Warren: Yeah, “heartbeat.”

Stefan: It’s also, unfortunately, it’s — in the doubled vocal, she doesn’t do the same thing.


Warren: Which would be almost impossible to get that kind of expression.

Stefan: Exactly. So let’s look at it, and she’s coming there, she’s going too far down, which is the first thing I would correct. I would move it up maybe like this, so she lands at the right spot, and she doesn’t start that high. Let’s just, after this one, take a listen.


There’s a timing issue to it as well, we’ll go for this later. So maybe this is okay, or if you want to bring the dubbed vocal more into this expression of the lead vocal, then I would use the tool and go for the other direction like this.

Now, again, compare the two curves. This one goes up, she starts at the F sharp here, and with my latest edit, it started even higher, so I overdid it probably. Just by looking at it probably, this should sound pretty much the same now.


Warren: That’s pretty remarkable.

Stefan: So I brought the same expression that I watched in the lead vocal, which we liked, I brought it in the backing vocals, which you couldn’t do while she was singing it. Again, there’s no strategy of doing, you have to do it like this.

Warren: No, but of all things you’ve shown me, that’s my favorite thing I’ve learned, because that’s pretty remarkable, because I was. I’m trying to get this teenage girl, I mean, she’s still only 21, I did this two years ago, I’m trying to get this teenage girl to be expressive and sound young, because she is young. I’m not trying to remove that from a vocal, I don’t want it to sound like a 40 plus year old guy like me, I’m trying to keep that rawness.

So yes, it’s always — that’s why you can see, I did some correction, but I let so many other things go.

Stefan: What’s important for me at this place that I really want to highlight is for me personally, looking at a vocal is a very important thing. Before I start editing, I really try to understand, “Why is the curve looking like this in this situation? Is it wanted to be like this? Why is it? What does this kind of pitch fluctuation do to the expression?”

And when I say, “I like it,” like in this example, I keep it, and then I look at the other tracks, and I say, “Well, it could be a little bit more like this,” and so I would, in this example, I would edit the same that I just did.

Warren: I think that’s the biggest bonus I can see for me is being able to actually get an incredible performance with expression, and then being able to enhance that is fantastic. Ultimately, I could pretty much take any human being alive and make them sound like they can sing in tune, but I can’t do this. I can’t get expression, and I can’t — that is what makes every vocalist so unique, and yeah, that’s a great, great tool.

Stefan: So at this particular spot, I would then go for the time which we should maybe do right now, but in a real life scenario, I would go through this chorus, and look at the next chorus, which spots I have there, and I pretty much like the performance just by listening to it once. I would assume it would take me maybe ten minutes maximum to do some edits on the lead vocal. There were some spots which I didn’t like for my personal taste, so I would maybe invest another ten minutes.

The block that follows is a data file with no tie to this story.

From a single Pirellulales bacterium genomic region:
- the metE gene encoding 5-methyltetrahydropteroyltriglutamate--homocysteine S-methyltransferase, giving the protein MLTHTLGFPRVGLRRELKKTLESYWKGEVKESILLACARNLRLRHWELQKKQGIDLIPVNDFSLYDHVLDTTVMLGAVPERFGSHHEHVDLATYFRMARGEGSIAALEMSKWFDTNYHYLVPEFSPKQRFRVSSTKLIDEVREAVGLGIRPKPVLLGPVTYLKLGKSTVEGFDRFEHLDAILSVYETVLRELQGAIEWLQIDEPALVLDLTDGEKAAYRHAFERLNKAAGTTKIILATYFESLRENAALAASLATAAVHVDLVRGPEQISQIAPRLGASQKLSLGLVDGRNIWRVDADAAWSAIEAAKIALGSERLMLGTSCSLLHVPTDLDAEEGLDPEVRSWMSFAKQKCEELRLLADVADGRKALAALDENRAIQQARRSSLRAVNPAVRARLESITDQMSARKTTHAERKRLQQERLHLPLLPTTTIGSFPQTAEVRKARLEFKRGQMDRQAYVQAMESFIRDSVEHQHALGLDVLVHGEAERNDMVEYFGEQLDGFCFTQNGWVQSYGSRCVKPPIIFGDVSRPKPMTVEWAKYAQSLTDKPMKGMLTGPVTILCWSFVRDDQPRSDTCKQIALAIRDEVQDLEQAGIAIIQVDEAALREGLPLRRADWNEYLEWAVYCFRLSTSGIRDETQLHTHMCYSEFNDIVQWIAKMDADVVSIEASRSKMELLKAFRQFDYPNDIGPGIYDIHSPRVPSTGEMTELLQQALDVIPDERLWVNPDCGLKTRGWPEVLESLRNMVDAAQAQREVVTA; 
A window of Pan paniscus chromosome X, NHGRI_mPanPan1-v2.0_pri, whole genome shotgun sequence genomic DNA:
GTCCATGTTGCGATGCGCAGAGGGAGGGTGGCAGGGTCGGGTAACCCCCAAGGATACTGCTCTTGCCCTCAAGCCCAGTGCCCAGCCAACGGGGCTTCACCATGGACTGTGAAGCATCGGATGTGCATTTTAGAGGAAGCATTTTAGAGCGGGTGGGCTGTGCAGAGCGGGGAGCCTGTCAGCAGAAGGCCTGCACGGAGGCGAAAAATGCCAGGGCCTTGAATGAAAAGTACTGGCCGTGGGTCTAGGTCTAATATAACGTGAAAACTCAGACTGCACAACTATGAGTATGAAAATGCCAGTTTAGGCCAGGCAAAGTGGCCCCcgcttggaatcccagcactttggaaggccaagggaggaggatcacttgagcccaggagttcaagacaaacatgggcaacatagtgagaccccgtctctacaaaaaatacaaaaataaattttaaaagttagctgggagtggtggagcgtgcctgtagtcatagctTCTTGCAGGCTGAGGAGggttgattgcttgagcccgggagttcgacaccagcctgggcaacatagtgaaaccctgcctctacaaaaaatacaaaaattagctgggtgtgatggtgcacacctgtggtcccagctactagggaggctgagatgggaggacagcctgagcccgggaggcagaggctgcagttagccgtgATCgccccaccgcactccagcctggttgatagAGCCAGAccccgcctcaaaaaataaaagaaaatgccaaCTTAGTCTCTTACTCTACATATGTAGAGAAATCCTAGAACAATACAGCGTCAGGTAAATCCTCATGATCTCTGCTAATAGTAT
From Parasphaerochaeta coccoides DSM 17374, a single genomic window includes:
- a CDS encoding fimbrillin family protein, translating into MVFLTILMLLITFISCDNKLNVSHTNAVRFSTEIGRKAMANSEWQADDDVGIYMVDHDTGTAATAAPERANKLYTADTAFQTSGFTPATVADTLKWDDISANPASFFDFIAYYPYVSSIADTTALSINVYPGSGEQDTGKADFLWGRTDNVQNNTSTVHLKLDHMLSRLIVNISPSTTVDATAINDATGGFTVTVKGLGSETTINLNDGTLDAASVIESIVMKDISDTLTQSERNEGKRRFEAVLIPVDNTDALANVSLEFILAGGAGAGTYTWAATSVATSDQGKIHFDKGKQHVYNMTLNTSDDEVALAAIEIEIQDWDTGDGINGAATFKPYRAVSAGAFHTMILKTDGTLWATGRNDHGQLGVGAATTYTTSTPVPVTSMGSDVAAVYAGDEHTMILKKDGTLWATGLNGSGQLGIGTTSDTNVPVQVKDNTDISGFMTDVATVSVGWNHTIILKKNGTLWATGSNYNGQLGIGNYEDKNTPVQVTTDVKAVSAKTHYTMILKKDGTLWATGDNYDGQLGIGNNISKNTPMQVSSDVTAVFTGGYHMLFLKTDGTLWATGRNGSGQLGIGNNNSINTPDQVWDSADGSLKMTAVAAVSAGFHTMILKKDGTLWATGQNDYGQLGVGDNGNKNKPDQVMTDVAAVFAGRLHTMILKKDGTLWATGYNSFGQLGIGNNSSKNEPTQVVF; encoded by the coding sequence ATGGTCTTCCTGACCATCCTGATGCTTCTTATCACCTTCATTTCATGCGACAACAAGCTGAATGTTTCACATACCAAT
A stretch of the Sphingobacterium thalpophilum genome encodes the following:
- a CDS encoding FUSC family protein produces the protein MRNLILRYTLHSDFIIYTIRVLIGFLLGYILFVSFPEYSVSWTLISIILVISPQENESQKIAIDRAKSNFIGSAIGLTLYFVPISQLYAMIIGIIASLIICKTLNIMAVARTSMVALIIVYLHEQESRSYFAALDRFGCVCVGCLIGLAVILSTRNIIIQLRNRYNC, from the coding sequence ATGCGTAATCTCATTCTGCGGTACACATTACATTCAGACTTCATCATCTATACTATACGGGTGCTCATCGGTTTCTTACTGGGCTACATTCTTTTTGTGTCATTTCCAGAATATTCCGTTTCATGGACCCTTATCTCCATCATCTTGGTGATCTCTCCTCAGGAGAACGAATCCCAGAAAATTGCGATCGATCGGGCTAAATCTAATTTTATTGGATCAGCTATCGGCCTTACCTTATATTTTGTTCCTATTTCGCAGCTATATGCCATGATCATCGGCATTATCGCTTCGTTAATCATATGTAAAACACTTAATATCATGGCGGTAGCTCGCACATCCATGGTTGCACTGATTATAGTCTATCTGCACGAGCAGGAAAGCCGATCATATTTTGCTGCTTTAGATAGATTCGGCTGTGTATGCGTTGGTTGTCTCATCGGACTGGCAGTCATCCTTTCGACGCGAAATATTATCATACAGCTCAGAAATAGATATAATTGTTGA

Warren: Alright, so here’s what we’re going to do. I’m going to shut the [bleep] up, and you’re going to do that.

Stefan: So just give me a few minutes to run through this vocal line. I prefer them to not listen to the double for now, because I want to check the lead vocal, so I just turn the double down.


So I probably find some issues here, this one is a little bit high, just by hearing from it, and I check it, it’s actually only 2 cents, so maybe it was my imagination, but I don’t mind. I put it down a little bit, continue working through the song.


The next thing is the “I” was definitely flat, because she’s starting it very low. If you watch the curve here, she’s starting too low. Much too low. Then take some time. Sometimes, this can be a nice expression, we have a different scenario where we like this again.


This, “I, I would,” if I don’t like it, I would improve it like this. It’s just a matter of personal taste, I just want to show the strategies how you would work on it if you want to work on it. So I would slice the note up there, so remember when I slice note, I showed this earlier, and then it’s recalculating the new note on the screen now, and just by splicing out the note which I did, I don’t change the tuning yet, just the representation of it, but now I see the truth, what’s really happening here. This one’s starting pretty low. Actually, it’s nearly starting on the A, but it’s 40% high, so that’s somewhere in between, so that’s probably what I found disturbing when I stopped the playback here. Just listen once more.


So if I like that she’s taking it like, [sings note], really going up, I would actually even turn it down so it falls into key again, so now it’s really the A. Listen again.


If I like it, that’s good now, and if I don’t like the expression of going like this, in this indie pop thing, I would prefer to leave it like this, if it would be maybe an R&B song, I’d go maybe somewhere like this.


So it’s a matter of taste. For me now, I would leave it down here.


This, “Me,” I don’t like.